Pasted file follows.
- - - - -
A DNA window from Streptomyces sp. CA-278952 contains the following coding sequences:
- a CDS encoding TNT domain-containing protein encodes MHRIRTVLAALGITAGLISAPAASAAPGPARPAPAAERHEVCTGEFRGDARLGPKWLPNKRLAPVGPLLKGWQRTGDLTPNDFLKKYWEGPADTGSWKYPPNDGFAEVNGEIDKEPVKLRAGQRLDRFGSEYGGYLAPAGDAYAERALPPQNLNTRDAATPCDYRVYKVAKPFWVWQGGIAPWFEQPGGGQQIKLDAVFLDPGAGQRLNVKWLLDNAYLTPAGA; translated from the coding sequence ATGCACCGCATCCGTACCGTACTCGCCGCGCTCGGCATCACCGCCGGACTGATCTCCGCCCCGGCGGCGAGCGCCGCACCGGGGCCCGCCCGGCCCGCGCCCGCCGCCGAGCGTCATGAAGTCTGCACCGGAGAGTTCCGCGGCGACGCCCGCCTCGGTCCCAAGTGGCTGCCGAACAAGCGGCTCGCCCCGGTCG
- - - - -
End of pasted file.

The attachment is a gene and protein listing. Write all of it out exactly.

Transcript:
A DNA window from Streptomyces sp. CA-278952 contains the following coding sequences:
- a CDS encoding TNT domain-containing protein encodes MHRIRTVLAALGITAGLISAPAASAAPGPARPAPAAERHEVCTGEFRGDARLGPKWLPNKRLAPVGPLLKGWQRTGDLTPNDFLKKYWEGPADTGSWKYPPNDGFAEVNGEIDKEPVKLRAGQRLDRFGSEYGGYLAPAGDAYAERALPPQNLNTRDAATPCDYRVYKVAKPFWVWQGGIAPWFEQPGGGQQIKLDAVFLDPGAGQRLNVKWLLDNAYLTPAGA; translated from the coding sequence ATGCACCGCATCCGTACCGTACTCGCCGCGCTCGGCATCACCGCCGGACTGATCTCCGCCCCGGCGGCGAGCGCCGCACCGGGGCCCGCCCGGCCCGCGCCCGCCGCCGAGCGTCATGAAGTCTGCACCGGAGAGTTCCGCGGCGACGCCCGCCTCGGTCCCAAGTGGCTGCCGAACAAGCGGCTCGCCCCGGTCG